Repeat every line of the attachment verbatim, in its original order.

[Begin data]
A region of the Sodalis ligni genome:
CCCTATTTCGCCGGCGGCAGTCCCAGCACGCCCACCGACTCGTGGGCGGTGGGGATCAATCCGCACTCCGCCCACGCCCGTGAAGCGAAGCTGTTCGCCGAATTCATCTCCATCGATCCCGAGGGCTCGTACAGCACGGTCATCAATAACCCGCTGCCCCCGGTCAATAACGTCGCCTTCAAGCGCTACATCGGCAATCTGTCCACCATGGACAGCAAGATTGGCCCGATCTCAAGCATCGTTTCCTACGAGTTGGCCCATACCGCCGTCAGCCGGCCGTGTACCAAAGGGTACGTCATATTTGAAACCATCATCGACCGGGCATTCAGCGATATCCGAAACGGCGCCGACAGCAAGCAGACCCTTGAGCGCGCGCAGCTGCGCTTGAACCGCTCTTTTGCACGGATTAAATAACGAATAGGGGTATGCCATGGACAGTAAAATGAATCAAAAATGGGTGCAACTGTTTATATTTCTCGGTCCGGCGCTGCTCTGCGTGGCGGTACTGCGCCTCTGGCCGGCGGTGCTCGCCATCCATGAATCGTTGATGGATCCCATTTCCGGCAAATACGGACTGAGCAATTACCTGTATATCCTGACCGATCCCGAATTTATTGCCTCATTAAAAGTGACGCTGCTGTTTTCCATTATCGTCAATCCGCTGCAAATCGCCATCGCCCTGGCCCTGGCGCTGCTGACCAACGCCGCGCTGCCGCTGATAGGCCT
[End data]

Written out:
A region of the Sodalis ligni genome:
CCCTATTTCGCCGGCGGCAGTCCCAGCACGCCCACCGACTCGTGGGCGGTGGGGATCAATCCGCACTCCGCCCACGCCCGTGAAGCGAAGCTGTTCGCCGAATTCATCTCCATCGATCCCGAGGGCTCGTACAGCACGGTCATCAATAACCCGCTGCCCCCGGTCAATAACGTCGCCTTCAAGCGCTACATCGGCAATCTGTCCACCATGGACAGCAAGATTGGCCCGATCTCAAGCATCGTTTCCTACGAGTTGGCCCATACCGCCGTCAGCCGGCCGTGTACCAAAGGGTACGTCATATTTGAAACCATCATCGACCGGGCATTCAGCGATATCCGAAACGGCGCCGACAGCAAGCAGACCCTTGAGCGCGCGCAGCTGCGCTTGAACCGCTCTTTTGCACGGATTAAATAACGAATAGGGGTATGCCATGGACAGTAAAATGAATCAAAAATGGGTGCAACTGTTTATATTTCTCGGTCCGGCGCTGCTCTGCGTGGCGGTACTGCGCCTCTGGCCGGCGGTGCTCGCCATCCATGAATCGTTGATGGATCCCATTTCCGGCAAATACGGACTGAGCAATTACCTGTATATCCTGACCGATCCCGAATTTATTGCCTCATTAAAAGTGACGCTGCTGTTTTCCATTATCGTCAATCCGCTGCAAATCGCCATCGCCCTGGCCCTGGCGCTGCTGACCAACGCCGCGCTGCCGCTGATAGGCCT